The Flash: Revenge of the Rogues

Heat_Wave_and_Captain_Cold_fight_The_FlashAfter “The Man in the Yellow Suit,” my expectations meter for The Flash was extremely high.  So much so that I fully expected whatever episode led things off after a six week hiatus to disappoint me simply because I’d had so long to look forward to it.

So, imagine my surprise when mid-way through “Revenge of the Rogues” I found myself feeling like the show hadn’t missed a beat.    Yes, this isn’t the same type of level of mythology episode that we got with “Yellow Suit,” but it’s an episode that is just as important to the mythology of the series and the DC television universe.    In order for The Flash to work, there are going to have to be some recurring bad guys and “Revenge of the Rogues” was a nice step in establishing two recurring villains for Barry and company to face off against as the show runs its course.

Now, I wasn’t a huge Prison Break fan (I think I stopped after season one) so seeing Wentworth Miller and Dominic Purcell sharing screen time again wasn’t as much a hook for me as it may have been for some.  What was the hook was watching how these two played off each other, with Miller chewing every bit of scenery that he could at Captain Cold and Purcell’s work as Heat Wave.   One of many great scenes was the torching of the priceless painting so that our two villains could go after the Flash and take him out once and for all.   It’s at that point that these two went from thorns in the Flash’s side to out and out super villains (for lack of a better term).  

It’s also the point at which their villainy went up to a different level.   Kidnapping Catilin to draw the Flash out (after he refused to battle them so he could concentrate on beefing up his powers to take on the Reverse Flash) was a nice touch as was the coda where it seems that Captain Cold has something greater in mind for taking on the Flash in the future.   What that is remains to be seen as does the question of whether or not he’s got an arsenal of cold guns somewhere else stashed away or will we have to see him try and liberate his weapon from Star Labs at some point in the future.    `

I really liked how their plans dovetailed into Barry’s new focus on becoming a better Flash and how he wasn’t going to allow other crimes or villains to distract him.    The show really took advantage of it being off in real time to give us a time jump forward internally and give us a glimpse of the more myopic Barry.  I liked seeing bits of that here but I’m glad this is all we got since part of the fun of this show is how much Barry likes being the Flash.   I think the show can now enter into territory that other superhero shows have trod before of asking the question of is Barry bringing the crazies out of the woodwork because of his actions or would they have shown up anyway even if he wasn’t around.    Also, the question of how much balance Barry will need in his life should work well and I can’t help but wonder where things go now that the existence of the Flash is confirmed in Central City.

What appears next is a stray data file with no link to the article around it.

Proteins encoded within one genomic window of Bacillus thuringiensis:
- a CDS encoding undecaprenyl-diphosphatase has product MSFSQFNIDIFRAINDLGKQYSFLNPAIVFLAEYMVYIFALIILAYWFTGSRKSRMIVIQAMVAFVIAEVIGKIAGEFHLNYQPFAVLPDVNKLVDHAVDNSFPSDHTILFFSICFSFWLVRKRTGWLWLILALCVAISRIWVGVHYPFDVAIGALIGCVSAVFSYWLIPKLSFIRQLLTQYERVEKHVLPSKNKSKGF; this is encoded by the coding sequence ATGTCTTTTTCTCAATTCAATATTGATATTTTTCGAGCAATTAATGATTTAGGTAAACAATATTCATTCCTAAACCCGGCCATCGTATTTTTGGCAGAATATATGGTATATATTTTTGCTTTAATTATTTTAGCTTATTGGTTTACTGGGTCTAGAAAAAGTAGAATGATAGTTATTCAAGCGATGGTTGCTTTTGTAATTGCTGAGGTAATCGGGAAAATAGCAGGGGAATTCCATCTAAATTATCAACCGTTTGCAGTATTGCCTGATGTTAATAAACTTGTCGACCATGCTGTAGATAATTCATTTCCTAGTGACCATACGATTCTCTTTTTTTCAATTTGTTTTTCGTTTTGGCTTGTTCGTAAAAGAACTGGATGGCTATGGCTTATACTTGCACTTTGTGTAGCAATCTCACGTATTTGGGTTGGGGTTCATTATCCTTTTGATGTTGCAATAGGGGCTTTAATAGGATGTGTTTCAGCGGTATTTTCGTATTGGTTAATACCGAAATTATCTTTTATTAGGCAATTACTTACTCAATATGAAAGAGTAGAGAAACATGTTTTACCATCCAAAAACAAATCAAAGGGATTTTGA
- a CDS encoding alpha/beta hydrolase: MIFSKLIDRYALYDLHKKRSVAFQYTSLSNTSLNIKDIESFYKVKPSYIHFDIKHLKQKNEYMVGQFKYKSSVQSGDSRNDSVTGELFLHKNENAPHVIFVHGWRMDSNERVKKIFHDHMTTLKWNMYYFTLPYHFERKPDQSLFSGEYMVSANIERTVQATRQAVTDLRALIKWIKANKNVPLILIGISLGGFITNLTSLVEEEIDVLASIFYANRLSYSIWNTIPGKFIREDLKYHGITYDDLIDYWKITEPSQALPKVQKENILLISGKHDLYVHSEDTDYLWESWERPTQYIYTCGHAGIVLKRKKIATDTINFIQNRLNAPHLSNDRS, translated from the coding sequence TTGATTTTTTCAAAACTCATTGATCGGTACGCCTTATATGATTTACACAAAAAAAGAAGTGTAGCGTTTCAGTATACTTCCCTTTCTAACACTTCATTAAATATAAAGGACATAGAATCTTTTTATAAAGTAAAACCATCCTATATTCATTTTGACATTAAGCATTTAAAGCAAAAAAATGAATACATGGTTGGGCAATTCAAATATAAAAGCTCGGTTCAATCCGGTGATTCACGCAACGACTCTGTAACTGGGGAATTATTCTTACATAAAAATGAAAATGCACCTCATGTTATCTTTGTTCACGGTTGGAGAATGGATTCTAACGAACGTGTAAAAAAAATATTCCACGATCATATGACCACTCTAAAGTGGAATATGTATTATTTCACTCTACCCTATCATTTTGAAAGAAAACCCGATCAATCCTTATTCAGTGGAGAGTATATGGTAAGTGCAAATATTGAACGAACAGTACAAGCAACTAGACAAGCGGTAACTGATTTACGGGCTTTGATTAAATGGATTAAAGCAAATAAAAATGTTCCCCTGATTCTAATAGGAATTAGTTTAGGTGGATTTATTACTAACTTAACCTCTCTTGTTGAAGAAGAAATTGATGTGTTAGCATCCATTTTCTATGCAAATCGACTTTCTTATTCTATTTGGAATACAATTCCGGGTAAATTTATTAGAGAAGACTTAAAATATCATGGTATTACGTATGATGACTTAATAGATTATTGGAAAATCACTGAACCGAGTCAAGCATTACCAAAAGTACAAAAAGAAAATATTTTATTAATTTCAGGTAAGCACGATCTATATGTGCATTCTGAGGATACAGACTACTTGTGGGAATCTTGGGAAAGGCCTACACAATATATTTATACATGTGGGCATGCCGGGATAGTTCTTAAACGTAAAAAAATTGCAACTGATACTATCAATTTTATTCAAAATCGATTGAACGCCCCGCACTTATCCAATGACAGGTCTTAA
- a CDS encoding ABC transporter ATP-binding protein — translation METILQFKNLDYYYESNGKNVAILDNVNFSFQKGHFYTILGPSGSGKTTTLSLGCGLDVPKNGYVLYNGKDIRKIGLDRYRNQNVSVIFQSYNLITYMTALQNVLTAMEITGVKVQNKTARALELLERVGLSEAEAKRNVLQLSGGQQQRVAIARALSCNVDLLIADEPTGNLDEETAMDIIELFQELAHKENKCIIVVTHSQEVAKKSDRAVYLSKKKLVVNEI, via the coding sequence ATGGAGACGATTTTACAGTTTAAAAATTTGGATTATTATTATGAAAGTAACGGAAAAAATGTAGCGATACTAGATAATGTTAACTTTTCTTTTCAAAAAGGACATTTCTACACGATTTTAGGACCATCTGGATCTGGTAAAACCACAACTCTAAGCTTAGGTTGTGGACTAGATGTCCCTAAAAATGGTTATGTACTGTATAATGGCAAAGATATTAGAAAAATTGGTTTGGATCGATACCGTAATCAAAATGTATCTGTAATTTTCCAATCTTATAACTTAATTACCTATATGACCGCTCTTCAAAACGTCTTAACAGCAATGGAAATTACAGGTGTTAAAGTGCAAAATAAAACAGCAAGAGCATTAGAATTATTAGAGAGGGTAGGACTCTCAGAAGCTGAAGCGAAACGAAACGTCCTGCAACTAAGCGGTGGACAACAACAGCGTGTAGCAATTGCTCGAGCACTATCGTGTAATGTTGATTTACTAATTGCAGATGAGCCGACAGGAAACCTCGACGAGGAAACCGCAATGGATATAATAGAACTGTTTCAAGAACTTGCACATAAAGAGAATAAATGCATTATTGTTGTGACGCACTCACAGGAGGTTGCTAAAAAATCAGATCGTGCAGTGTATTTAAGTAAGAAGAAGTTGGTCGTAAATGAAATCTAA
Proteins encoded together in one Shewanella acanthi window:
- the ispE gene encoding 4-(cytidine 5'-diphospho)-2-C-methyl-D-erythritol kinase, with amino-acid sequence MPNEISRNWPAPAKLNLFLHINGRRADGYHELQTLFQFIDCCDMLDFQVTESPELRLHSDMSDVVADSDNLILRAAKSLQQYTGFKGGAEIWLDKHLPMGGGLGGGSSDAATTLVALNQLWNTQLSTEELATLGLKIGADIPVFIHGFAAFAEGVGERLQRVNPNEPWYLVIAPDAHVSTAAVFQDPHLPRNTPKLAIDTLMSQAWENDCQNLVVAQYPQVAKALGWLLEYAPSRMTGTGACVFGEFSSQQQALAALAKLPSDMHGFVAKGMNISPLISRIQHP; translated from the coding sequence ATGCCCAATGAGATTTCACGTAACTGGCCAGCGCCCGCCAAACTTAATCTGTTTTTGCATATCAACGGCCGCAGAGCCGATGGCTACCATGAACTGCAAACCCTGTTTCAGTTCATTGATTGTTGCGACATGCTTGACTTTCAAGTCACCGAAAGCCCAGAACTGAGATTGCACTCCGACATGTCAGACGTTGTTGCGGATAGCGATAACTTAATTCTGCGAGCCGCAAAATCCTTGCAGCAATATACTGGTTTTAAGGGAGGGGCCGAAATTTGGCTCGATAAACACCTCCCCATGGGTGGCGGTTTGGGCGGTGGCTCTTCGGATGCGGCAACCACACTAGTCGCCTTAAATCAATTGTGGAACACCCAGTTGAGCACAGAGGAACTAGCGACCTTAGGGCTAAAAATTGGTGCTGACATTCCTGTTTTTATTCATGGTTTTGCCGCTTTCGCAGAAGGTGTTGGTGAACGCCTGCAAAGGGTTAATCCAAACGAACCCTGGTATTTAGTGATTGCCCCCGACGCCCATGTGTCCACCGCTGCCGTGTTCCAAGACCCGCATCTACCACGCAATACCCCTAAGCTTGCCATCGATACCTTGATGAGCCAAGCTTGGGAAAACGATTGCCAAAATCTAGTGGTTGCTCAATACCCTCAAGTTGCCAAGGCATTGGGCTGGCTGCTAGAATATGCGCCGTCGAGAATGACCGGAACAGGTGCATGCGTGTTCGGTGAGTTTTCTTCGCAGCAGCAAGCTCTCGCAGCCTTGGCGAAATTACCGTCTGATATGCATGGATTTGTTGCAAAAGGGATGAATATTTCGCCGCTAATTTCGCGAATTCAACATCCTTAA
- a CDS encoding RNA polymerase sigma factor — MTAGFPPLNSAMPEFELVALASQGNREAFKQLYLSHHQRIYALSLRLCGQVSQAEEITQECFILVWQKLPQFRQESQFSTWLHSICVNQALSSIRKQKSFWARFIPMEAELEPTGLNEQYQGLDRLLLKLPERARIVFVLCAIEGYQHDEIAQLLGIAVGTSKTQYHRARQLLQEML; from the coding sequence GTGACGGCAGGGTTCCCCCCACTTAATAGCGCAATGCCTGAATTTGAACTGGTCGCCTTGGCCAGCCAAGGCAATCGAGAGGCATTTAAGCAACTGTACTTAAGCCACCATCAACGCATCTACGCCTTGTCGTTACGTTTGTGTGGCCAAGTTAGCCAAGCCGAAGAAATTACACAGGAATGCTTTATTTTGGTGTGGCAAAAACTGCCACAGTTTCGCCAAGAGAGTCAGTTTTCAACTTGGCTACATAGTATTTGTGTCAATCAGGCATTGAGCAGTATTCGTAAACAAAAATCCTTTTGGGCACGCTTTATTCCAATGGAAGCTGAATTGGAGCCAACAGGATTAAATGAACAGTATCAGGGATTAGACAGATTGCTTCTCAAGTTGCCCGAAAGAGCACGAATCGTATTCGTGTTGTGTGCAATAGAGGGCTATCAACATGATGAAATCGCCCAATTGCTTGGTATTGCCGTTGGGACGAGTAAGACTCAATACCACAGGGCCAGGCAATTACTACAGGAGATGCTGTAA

Will Barry soon find himself overwhelmed by calls for help or how much good he can or should do?   And as more super villains start to show up, could that have an impact on other things and cause some sentiment to turn against the Flash?

I’m not saying the show has to go down all these paths, but I feel like it could.

As for the rest of things, I’m glad that Dr. Wells’ agenda has been put on the back burner for an episode though I get the feeling Joe is starting to not trust him when it comes to all things Barry.   That could be my reading into things because we know more about what Dr. Wells could be up to than the characters on the show do.

But it was a solid return and one that fully met and exceeded my hopes for it.   I’ll take it

Oh and any time you can work in a Ghostbusters reference or three, you’re good in my book.

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Filed under The Flash, TV review

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